Usually there is no need to list your references on the resume, and "references available on request" is so obvious as to be unnecessary. However, if your references are so well-known that the mere inclusion of their names strengthens your qualifications, you may want to mention them within the resume or in your cover letter, once you have permission to do so.
Eventually, most employers will ask for a list of references. If you have the permission of your contacts/references, provide the contacts' names, titles, telephone numbers and email addresses. If it is not clear how you know the person, it can be helpful to list the relationship as part of the references page. (IE Internship Supervisor, XYC Corp, 2008-2009.)
These are usually cited only on a resume for a research position, or on a resume for a position which requires writing for publications. In these cases, use standard bibliographic format. If you are applying for a position in a non-research setting, don't cite publications in full. A phrase such as "Five publications in professional journals" is usually all that is necessary. This shows that you completed research projects and successfully communicated your accomplishments to a broader audience, both good skills to highlight accross most fields.
List memberships or committee work in professional organizations. If you have been very active in university committee work, you might include that information here, or create a separate section. If you are applying for a non-research position, list only the memberships which are relevant to the type of position you're seeking.
Civic or Community Activities/Leadership
Often employers are interested in what you do besides work. Volunteer work with charity organizations, student groups, alumni associations, or civic or political groups is of interest. Usually you don't need detailed descriptions of these activities; however if you want to show transferable skills, you can describe relevant accomplishments of your volunteer effort, for example: "Coordinated 12 volunteers in a fundraising effort that resulted in $53,000 in donations." Occasionally you may be concerned about reaction to disclosing political or religious activities/affiliations. In such cases, you can use more general phrases, such as "the Pennsylvania Senatorial primary," rather than identifying a campaign by the candidate's name.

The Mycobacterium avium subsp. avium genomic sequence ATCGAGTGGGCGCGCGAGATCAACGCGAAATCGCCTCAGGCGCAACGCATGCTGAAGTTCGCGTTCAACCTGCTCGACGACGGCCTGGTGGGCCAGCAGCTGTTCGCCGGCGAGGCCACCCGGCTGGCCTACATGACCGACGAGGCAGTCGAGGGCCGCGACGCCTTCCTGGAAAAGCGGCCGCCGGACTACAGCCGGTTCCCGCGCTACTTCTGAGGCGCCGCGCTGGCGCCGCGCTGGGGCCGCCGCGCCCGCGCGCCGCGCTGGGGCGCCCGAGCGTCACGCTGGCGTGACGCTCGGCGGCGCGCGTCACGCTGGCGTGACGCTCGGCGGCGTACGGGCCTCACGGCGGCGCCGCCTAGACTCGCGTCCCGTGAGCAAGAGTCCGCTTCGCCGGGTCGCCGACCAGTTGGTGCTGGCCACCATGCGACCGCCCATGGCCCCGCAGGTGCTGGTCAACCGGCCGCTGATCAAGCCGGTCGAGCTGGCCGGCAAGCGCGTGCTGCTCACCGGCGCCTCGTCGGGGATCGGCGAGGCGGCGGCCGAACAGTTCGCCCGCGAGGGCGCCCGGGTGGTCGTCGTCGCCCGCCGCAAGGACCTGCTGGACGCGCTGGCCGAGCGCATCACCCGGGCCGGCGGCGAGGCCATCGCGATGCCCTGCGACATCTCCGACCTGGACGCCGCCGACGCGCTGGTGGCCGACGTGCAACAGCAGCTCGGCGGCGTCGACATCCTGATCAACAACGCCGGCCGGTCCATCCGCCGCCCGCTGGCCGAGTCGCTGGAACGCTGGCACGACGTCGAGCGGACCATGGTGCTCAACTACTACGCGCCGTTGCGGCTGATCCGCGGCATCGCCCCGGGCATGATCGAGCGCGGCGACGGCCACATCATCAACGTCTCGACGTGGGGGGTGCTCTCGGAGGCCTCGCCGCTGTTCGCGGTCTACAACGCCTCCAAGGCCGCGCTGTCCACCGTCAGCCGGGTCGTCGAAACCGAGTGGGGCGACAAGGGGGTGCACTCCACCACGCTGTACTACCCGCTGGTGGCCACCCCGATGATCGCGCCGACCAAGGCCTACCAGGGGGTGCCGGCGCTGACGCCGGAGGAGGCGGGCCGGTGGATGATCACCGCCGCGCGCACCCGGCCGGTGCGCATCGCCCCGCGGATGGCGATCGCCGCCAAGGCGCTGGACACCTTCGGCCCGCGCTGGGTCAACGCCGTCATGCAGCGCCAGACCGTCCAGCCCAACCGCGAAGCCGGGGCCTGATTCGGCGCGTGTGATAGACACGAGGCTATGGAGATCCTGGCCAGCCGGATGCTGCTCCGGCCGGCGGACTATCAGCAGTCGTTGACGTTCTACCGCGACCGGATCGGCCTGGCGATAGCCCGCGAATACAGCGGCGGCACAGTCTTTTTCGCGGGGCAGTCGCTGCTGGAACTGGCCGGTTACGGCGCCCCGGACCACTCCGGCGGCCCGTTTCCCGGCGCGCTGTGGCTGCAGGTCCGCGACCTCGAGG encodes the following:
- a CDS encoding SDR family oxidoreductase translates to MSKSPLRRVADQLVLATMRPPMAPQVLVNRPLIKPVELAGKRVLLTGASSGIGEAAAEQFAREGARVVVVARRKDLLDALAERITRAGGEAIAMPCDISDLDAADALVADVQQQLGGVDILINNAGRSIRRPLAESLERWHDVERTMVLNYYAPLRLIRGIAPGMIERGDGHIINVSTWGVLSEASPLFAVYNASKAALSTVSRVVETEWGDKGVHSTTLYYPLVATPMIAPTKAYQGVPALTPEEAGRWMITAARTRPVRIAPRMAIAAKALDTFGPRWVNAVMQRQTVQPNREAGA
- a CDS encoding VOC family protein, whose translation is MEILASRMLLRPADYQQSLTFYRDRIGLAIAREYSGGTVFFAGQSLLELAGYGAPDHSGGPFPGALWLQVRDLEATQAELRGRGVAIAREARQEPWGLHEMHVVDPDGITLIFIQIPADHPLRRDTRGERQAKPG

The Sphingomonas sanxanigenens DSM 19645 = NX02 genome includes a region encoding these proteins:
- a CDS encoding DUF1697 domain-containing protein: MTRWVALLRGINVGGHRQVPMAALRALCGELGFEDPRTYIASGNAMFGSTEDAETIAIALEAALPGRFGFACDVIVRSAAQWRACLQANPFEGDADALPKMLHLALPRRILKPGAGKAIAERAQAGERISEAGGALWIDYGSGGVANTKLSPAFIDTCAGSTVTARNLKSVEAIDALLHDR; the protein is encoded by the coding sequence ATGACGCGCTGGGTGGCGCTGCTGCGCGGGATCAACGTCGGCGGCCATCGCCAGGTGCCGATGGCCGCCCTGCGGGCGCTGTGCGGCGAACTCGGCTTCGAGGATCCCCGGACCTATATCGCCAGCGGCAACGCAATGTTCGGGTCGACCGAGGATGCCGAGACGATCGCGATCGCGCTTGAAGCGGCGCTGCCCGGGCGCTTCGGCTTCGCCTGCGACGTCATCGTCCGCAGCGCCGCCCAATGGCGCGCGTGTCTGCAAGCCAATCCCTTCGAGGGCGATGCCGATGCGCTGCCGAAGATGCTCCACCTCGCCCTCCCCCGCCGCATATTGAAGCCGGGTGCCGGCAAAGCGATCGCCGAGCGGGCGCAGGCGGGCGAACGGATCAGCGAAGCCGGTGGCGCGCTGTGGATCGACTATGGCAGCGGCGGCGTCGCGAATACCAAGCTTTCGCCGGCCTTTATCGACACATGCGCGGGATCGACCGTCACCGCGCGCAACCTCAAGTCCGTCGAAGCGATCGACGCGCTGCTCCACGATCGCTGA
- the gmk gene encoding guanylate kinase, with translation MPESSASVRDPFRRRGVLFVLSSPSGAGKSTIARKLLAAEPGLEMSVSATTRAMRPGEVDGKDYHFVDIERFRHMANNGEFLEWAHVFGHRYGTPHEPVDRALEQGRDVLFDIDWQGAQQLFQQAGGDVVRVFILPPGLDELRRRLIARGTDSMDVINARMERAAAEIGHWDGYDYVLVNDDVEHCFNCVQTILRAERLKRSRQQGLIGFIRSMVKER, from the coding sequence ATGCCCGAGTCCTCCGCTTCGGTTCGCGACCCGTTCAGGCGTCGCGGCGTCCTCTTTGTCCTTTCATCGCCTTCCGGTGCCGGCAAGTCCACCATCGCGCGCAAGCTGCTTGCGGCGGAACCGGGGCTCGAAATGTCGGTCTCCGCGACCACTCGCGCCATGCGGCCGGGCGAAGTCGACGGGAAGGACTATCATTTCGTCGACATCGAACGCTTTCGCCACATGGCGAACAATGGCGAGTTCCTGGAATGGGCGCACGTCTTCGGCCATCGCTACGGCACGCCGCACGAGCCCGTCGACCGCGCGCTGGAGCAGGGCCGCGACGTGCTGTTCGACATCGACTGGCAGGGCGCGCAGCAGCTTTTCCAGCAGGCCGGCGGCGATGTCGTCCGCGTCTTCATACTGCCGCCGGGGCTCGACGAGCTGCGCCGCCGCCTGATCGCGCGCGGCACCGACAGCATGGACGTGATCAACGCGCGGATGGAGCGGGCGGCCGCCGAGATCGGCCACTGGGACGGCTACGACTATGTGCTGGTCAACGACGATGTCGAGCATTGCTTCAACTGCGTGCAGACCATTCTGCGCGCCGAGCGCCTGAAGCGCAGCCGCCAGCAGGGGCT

Research Techniques/Computer Skills or Other Specialized Skills
This section is usually in the form of a simple, specific list. If you are listing laboratory research skills, include only the more specialized and difficult ones you have mastered. List the most relevant skills first.
This is the place to put interesting information that does not fit elsewhere. You may include foreign languages (unless they are highly relevant to your career goal, in which case they merit their own section or could be included in a section on specialized skills) and interests that show your accomplishments such as artistic endeavors, competitive sports, extensive travel and the like.
Click here to view Resume Samples from Career Services
Formatting for Email, Print or Online Applications
Some organizations scan resumes so hiring managers can do keyword searches to identify qualified candidates. To make sure your resume scans easily, avoid italics and other elaborate formats. Use simple formatting for online applications through website forms as well.
If you send your resume by email, save it in a pdf document, and name it with your name and date, such as "J.WongResume2010.pdf" instead of "Resume.pdf"
Have paper copies printed on good quality paper. You may choose white or some neutral color. Print on only one side of each page.
Additional Resources for Writing your Resume
How Career Services Can Help You
You can make an appointment with a career advisor at any time, but you’ll find it more helpful if you have a draft version of your resume (and/or other job search materials) to get the most useful feedback. To make an appointment,
call 215-898-7530. You can also drop in for walk-ins. These slots are open for 15 minutes so it may not be possible to get a complete review during this time.
Take a look at our calendar of events to see if we have any workshops or panel discussions that might be helpful. Take every opportunity to network with our speakers. Remember, the more you know about an organization and what they do, the easier it is to write an effective resume.
© Career Services, University of Pennsylvania. Not to be copied or distributed without permission. 2010